Skip to main content

Twice the factors equals twice the fun

This entry might be pretty basic for a lot of my techie companions, but since we've been talking about security recently, I thought it might be good to do a quick introduction to 2-factor authentication for those that aren't as familiar with it. At it's most basic level, 2-factor authentication is about two things; something you know, and something you have. Most of us are used to working with passwords to authenticate ourselves to various resources. This is the something we know portion of 2-factor authentication.

The problem with something we know is that as soon as someone else knows it... it's not a secret anymore, and not very useful for security purposes. When we add in something we have to get 2 factors of authentication it's no longer just about what we know, but what we have. Then, it's not as terrible if someone knows what we know, because they don't have what we have, so knowing what they know doesn't help them as much, unless of course they end up having what we have, in which case we better hope that they also don't know what we know, because then they'll have what we have AND know what we know, causing people like myself rant in long run-on sentences about having and knowing things that people shouldn't have or know.

So the key with something we have is that we're often able to secure physical 'things' much better than we can secure knowledge. Securing knowledge is tough, because that knowledge needs to be shared with at least one other person... the system we want to access. So even though we might be quite good at keeping secrets, like our login passwords, the systems that we share those secrets with are often not as good as humans at keeping secrets. Usually they try hard, but too often they're the target of knowledge thieves who want nothing more than to force a system to reveal all of it's possible knowledge (ie. passwords) for their own personal gain.

However, things are a whole different story. Things are physical, and since the dawn of man, we've learned how to keep track of physical things really, really well. This is why many security experts tell people that it's OK to go ahead and write down their passwords on a little slip of paper in their wallets. We've learned how to keep track of our wallets since we were young, and we're quite aware of how to protect them physically.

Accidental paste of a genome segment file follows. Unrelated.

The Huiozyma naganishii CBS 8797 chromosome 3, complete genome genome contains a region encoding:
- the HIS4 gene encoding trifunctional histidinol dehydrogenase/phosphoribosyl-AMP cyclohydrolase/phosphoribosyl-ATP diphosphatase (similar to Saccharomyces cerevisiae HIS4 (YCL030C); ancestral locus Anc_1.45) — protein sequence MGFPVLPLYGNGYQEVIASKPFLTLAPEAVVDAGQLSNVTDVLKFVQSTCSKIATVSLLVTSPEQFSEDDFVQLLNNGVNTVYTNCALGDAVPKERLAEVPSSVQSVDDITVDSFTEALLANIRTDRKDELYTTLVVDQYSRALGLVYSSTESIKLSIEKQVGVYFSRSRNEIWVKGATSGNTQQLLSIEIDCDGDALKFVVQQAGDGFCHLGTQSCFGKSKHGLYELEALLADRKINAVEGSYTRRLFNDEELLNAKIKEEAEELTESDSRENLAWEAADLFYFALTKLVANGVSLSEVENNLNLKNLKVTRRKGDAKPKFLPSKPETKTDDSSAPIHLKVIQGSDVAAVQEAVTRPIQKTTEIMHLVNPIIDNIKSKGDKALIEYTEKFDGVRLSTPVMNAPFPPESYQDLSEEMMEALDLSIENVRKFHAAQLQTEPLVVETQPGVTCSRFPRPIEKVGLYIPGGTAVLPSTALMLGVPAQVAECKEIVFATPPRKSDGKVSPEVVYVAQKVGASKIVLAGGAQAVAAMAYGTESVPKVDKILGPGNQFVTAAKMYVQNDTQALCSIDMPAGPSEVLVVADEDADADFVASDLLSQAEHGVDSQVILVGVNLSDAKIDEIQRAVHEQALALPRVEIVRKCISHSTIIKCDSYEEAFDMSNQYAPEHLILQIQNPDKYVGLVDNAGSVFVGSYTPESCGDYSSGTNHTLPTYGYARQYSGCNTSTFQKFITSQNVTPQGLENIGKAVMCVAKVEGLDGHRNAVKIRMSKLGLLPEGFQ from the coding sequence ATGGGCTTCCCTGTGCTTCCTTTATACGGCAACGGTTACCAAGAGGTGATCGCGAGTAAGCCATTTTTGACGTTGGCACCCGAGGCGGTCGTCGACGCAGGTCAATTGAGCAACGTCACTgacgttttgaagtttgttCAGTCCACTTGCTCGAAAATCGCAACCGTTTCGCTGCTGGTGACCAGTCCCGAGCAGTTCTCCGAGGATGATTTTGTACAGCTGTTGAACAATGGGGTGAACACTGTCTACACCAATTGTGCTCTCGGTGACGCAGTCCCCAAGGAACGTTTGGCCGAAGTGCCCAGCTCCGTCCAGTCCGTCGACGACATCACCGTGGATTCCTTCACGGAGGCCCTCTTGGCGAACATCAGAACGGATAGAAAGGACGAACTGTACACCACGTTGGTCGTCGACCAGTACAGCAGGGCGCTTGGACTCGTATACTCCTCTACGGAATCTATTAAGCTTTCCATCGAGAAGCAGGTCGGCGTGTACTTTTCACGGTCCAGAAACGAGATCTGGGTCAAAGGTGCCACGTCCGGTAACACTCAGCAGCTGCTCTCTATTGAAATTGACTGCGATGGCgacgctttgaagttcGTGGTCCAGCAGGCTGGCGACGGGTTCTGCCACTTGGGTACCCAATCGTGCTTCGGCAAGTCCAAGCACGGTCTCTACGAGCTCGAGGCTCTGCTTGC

So what are these things we have for accessing systems? In some cases, it could be a bio-metric system, like a fingerprint. Since our fingers are always attached to us (or so we hope), it's pretty easy to secure this 'thing'. If someone finds out your password to a system, but they also need your fingerprint to access it... well, they've just made their job close to impossible. However, fingerprints and retina scanners all require special hardware hooked up to our machines, so a much more common technique is a number generating device.

Many people know these devices by their brand name "SecureID", but the basic principle is the same. You are given a little token that has an LCD screen on it with sets of numbers that change every 60 seconds (smartphone apps that do the same thing are becoming common too). The master system is synchronized with your device, and it knows at all times what your number is. However, the system is never set up to tell anyone what a number is at any given time. It can just answer 'Yes' or 'No'. So a login situation looks like this:

  • A user types in their username and password in to a login system.
  • The login system asks them what their current number code is.
  • The login system then makes a request to a security system and asks "Is Mr X's generated number 12345?"
  • The security system then says either yes or no.
  • If the answer is 'no' then the login attempt is denied and the user has to try again.